Oil prices dive nearly $4 on demand fears, as equities dive

18th August 2011, Comments 0 comments

Crude oil prices sank nearly $4 on Thursday, after a fresh plunge in global stock markets, as traders fretted over warnings about a new vicious recession that could slam demand for energy.

New York's main contract, West Texas Intermediate (WTI) light sweet crude for delivery in September, shed a hefty $3.84 to $83.74 a barrel.

Brent North Sea crude for October delivery dropped $2.85 to $107.75 a barrel in late afternoon deals.

Global stocks slumped Thursday as more weak data fuelled concern that the world was heading for another recession, and after the US Federal Reserve reportedly expressed concerns over European banks' liquidity.

Traders' screens were awash with red, as Madrid, Milan and Paris equities plunged more than 6.0 percent, while London, Paris and Zurich shed more than 5.0 percent in a panicky sell-off.

Wall Street plunged by about 4.0 percent in opening trade on Thursday after investment bank Morgan Stanley warned that the United States and Europe were teetering on the brink of a new recession.

"Our revised forecasts show the US and the euro area hovering dangerously close to recession," the US bank added in a new report which also slashed its growth forecasts.

The toxic cocktail of negative news sent gold flying to fresh records above $1,826 per ounce as investors sought the safe-haven precious metal, while oil slid even lower on worries about dwindling future demand for energy.

"We experienced another big sell-off in the global equity markets following fairly disappointing US economic data that currently weighs heavily in the oil market," said oil analyst Myrto Sokou at the Sucden brokerage in London.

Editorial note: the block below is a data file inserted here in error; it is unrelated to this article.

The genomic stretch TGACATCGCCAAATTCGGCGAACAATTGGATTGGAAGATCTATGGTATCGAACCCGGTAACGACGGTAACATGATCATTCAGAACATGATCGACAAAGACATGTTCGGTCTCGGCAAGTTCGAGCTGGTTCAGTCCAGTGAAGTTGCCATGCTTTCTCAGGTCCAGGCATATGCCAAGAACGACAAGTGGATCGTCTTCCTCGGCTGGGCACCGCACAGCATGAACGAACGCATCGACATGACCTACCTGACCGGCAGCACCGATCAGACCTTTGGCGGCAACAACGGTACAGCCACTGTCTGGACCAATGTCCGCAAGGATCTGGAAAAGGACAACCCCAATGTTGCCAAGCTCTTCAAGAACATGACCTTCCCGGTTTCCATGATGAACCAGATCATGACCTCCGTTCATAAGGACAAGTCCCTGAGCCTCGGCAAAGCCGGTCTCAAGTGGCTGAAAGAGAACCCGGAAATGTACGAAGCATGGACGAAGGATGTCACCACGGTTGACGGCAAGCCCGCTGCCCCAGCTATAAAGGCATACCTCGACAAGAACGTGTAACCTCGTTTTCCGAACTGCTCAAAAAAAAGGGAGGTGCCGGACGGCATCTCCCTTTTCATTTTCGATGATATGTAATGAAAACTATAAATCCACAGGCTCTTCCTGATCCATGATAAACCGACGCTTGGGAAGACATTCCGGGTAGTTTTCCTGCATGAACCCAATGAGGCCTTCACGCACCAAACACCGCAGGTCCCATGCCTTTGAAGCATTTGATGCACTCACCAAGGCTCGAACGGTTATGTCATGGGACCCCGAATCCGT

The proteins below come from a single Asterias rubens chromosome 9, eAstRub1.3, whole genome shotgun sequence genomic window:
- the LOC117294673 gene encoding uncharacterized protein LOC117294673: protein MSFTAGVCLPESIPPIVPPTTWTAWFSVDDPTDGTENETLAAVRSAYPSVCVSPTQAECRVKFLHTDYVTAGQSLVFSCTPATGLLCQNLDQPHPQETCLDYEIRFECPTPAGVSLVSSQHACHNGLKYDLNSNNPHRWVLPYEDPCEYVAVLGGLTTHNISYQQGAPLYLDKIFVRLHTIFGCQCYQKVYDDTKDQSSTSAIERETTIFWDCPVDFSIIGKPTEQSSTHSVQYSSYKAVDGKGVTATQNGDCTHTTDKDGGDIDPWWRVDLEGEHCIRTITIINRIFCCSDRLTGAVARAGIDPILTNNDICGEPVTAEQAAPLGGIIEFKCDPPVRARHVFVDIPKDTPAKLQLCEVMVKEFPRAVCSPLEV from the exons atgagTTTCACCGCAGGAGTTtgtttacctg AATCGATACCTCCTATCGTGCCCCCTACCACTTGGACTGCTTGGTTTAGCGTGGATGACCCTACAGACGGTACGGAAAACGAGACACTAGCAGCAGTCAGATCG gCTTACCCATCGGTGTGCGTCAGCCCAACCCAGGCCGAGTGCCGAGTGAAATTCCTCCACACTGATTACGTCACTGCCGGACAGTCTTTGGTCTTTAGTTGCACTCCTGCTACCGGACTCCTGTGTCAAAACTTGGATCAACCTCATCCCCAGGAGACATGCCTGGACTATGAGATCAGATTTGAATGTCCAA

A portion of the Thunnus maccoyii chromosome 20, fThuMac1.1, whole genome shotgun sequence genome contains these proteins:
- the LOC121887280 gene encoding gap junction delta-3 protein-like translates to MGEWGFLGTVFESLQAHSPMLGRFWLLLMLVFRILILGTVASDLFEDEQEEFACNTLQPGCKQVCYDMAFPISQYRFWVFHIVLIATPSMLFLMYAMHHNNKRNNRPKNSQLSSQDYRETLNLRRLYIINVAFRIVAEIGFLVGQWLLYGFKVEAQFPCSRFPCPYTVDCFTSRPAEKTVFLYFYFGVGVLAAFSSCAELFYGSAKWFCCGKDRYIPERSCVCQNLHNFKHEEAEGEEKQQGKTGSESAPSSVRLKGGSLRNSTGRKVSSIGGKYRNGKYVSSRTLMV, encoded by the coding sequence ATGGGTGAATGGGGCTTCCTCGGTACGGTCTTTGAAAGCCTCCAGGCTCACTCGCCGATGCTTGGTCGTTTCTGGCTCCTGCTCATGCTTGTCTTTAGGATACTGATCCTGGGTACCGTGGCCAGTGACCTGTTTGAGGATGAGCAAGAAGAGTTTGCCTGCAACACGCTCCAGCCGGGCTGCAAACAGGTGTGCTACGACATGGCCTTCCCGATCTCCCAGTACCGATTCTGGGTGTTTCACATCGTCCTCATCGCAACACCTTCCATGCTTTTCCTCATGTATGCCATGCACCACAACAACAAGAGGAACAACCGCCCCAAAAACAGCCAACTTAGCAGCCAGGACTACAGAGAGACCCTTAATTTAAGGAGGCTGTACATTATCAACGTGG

"Crude oil prices have been under pressure amid ongoing concerns about lack of US oil demand.

"Following the gloomy macroeconomic picture and the recent big builds in oil supplies, we expect crude oil prices to extend recent losses, with potential for WTI to retest the $75-$80 level in the coming weeks."

Morgan Stanley meanwhile slashed its 2011 global growth estimate to 3.9 percent from 4.2 percent, and its 2012 forecast to 3.8 percent from 4.5 percent.

Adding to the market fears on Thursday, the US Federal Reserve Bank of Philadelphia said that manufacturing in the mid-Atlantic states took a sharp hit in August.

The bank said manufacturing activity "dipped significantly," lowering its index to negative 30.7 in August from positive 3.2 in July.

Data showing that new claims for US unemployment insurance rose last week also spooked investors. The figures showed new claims rose to 408,000 -- a gain of 9,000 from the previous week.


© 2011 AFP

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